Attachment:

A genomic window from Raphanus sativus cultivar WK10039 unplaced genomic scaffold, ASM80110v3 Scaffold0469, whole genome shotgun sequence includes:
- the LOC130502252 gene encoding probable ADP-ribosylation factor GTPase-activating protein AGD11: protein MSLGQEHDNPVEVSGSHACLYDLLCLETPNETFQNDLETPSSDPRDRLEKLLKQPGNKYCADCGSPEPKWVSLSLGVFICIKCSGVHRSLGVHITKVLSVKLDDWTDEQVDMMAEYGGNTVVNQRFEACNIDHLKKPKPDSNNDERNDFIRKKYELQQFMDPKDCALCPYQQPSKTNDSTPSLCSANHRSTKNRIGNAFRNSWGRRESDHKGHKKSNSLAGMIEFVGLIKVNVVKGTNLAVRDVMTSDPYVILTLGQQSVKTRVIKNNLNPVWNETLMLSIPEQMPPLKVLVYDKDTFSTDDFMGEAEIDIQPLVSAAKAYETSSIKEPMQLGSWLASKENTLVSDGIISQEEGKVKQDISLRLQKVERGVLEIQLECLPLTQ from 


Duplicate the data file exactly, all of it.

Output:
A genomic window from Raphanus sativus cultivar WK10039 unplaced genomic scaffold, ASM80110v3 Scaffold0469, whole genome shotgun sequence includes:
- the LOC130502252 gene encoding probable ADP-ribosylation factor GTPase-activating protein AGD11: protein MSLGQEHDNPVEVSGSHACLYDLLCLETPNETFQNDLETPSSDPRDRLEKLLKQPGNKYCADCGSPEPKWVSLSLGVFICIKCSGVHRSLGVHITKVLSVKLDDWTDEQVDMMAEYGGNTVVNQRFEACNIDHLKKPKPDSNNDERNDFIRKKYELQQFMDPKDCALCPYQQPSKTNDSTPSLCSANHRSTKNRIGNAFRNSWGRRESDHKGHKKSNSLAGMIEFVGLIKVNVVKGTNLAVRDVMTSDPYVILTLGQQSVKTRVIKNNLNPVWNETLMLSIPEQMPPLKVLVYDKDTFSTDDFMGEAEIDIQPLVSAAKAYETSSIKEPMQLGSWLASKENTLVSDGIISQEEGKVKQDISLRLQKVERGVLEIQLECLPLTQ from 